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State Rep. Neil Abramson, D-New Orleans, has prefiled House Bill 62, the intent of which is to bar the person who will serve as the appointed interim lieutenant governor after May 3 from running for the job in the fall. The lieutenant governors office will become vacant when its current occupant, Mitch Landrieu, takes the oath of office as New Orleans next mayor.
Just last week some national condom company was claiming Big Easy men had the biggest, er, easies in America. Now comes some Web site called Total Beauty to take us all down a peg or two, claiming New Orleans is among the worst cities in America when it comes to body odor*. The reasoning:
The Big Easy's fragrant, eau de Post-Party Frat Basement scent doesn't help matters. It's also a very sweaty city, with high temperatures and humidity year-round. And it's a smoker's paradise -- the state tax on cigarettes is low, and the public smoking ban doesn't extend to bars. About 20 percent of adults in this city smoke.
The stinkiest city in America, according to Total Beauty? Las Vegas, followed by Houston, Phoenix, Chicago, us, San Antonio, and Yuma, Ariz. The site came to its conclusions, it says, by "assessing climate history and smoking data," which doesn't sound like the most rigorously scientific method of measuring stench.
What do you think, Gambiteers? Are we all a bunch of Boudreaux Le Pews?
* hat tip to The Huck Upchuck for pointing out this important info
We all know to never look a gift horse in the mouth. But what if that gift horse is a grating, self-congratulating display of celebrity?
It's great that celebrities are raising money for Haiti. It really is nice of them. Regardless, the new "We Are The World" is unlistenable, unwatchable and completely puzzling. Consider this version's lineup: the original "We Are The World," written by Michael Jackson and Lionel Richie to benefit African famine relief, brought together a veritable slate of 80s icons. The new version's lineup contains, just to name a few singers in the zillion-person ensemble, the aggressively irritating and omnipresent Will.i.am, New Orleans' prodigal son (and dentists' worst nightmare) Lil Wayne and perennial Twitter trending topic Justin Bieber. And there's also that guy who bounces around at awards shows (Jamie Foxx), some American Idol contestants you may vaguely remember, a Jonas brother or two, and the insane cackling of Wyclef John. If you haven't seen it yet, and want to risk the PTSD that can occur as a result, watch it here.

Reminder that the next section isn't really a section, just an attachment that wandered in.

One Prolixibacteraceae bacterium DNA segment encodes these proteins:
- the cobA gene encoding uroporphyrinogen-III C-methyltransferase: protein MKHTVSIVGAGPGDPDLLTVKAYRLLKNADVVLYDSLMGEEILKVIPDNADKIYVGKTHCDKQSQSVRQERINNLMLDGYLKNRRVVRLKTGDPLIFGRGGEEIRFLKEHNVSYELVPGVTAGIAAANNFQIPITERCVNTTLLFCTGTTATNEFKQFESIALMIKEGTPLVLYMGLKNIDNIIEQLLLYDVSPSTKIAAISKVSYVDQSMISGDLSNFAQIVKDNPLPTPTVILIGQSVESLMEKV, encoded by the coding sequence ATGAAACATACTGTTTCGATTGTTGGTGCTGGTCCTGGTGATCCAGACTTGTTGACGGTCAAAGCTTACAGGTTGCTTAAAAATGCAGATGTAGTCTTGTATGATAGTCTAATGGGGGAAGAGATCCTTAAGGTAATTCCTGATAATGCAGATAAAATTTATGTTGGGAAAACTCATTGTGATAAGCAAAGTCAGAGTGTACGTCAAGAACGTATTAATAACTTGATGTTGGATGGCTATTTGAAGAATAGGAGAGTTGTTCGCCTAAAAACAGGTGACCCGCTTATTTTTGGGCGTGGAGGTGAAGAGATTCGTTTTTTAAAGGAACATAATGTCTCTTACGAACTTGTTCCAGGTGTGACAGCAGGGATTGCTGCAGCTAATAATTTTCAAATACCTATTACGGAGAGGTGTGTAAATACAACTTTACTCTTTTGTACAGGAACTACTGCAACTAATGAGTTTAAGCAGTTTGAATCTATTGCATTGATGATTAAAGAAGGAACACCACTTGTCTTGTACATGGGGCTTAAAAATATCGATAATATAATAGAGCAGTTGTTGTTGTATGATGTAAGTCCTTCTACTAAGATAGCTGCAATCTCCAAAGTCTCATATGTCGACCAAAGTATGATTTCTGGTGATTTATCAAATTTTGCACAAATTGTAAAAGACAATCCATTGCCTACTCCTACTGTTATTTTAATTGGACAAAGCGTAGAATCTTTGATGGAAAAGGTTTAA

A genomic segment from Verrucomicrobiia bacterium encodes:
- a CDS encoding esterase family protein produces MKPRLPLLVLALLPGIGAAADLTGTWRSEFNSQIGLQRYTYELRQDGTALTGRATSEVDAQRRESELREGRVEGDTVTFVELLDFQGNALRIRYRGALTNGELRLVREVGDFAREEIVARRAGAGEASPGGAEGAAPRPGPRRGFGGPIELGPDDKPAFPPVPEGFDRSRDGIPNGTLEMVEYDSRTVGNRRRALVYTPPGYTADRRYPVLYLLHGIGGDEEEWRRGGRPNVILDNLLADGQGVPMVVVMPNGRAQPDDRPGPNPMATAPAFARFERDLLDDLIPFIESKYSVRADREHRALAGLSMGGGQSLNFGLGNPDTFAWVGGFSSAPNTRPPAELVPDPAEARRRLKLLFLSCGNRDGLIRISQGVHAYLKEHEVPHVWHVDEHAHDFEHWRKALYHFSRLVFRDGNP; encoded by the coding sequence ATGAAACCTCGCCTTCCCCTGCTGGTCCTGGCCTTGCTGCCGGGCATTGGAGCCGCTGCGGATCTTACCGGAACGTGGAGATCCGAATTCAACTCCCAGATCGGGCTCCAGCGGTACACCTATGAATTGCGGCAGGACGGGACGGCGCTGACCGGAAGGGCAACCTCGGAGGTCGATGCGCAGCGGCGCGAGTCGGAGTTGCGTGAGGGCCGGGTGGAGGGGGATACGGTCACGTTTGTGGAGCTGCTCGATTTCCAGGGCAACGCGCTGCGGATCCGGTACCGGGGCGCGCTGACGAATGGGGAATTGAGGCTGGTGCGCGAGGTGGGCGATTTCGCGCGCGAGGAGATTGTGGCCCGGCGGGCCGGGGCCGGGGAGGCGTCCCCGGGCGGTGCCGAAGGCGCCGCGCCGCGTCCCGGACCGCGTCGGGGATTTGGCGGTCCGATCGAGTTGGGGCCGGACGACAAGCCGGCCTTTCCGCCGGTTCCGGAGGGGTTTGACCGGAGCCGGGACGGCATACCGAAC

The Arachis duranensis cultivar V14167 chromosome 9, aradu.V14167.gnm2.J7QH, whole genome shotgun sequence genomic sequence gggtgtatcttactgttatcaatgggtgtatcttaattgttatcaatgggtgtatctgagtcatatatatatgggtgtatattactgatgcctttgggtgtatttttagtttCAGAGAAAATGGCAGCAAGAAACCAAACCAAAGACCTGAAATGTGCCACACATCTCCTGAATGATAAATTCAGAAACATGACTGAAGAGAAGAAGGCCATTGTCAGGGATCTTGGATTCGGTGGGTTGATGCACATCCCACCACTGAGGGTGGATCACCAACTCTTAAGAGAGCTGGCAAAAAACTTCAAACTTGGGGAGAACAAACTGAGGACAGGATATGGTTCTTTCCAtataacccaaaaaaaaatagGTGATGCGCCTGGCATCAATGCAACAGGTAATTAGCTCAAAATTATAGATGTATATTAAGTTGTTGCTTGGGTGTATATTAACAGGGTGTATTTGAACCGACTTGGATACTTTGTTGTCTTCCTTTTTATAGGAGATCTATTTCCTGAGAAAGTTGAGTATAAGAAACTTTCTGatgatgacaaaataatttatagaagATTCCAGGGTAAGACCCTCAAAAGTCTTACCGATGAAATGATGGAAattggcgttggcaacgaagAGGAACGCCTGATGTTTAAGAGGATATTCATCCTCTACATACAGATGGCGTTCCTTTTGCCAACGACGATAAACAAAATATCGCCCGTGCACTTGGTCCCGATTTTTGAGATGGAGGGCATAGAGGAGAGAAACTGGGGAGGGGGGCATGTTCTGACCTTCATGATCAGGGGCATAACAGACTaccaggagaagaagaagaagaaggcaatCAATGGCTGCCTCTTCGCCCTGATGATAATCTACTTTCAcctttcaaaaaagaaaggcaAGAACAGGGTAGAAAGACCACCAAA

But, just as many suspected we were approaching the precipice of a terrible music-induced apocalypse (actually, we might still be), something like this comes along. Here are some great, though not as ubiquitous as the Black Eyed Peas, musicians getting together to record a charity single in an unpretentious manner. The Pogues' Shane MacGowan, The Pretender's Chrissie Hynde, Nick Cave and hey! Johnny Depp are some of the artists in this soulful cover of Screamin' Jay Hawkins's "I Put a Spell On You." It's eminently enjoyable, and we can hope it'll help rebuild Haiti and also, the concept of "music" that "We Are The World 25 for Haiti" tore asunder.
If you plan on joining any Oscar pools before or during the awards (March 7), don't give away an easy pick on live-action shorts. The New Orleans Film Society screens the live action shorts starting today and running through Thursday with daily matinees at 2:30 p.m. at the Prytania Theatre. The five nominees come from India, Australia, Sweden, Ireland and the U.S. All are well-made, though I found Kavi (about poverty and child labor) predictable and Miracle Fish (about a bullied young boy) pointless. The Door (sort of about the degradation Russian people experienced at the hands of the Communist regime), from an Irish director but filmed in Russia, was exquisitely well done. I would bet the winner will come down to either the humorous Swedish film about a not-so-talented magician who lives with his parents and The New Tenants (above), a darkly comic, claustrophobic bit of pathos reminiscent of David Lynch's best work. It alone makes the showcase well worth the ticket.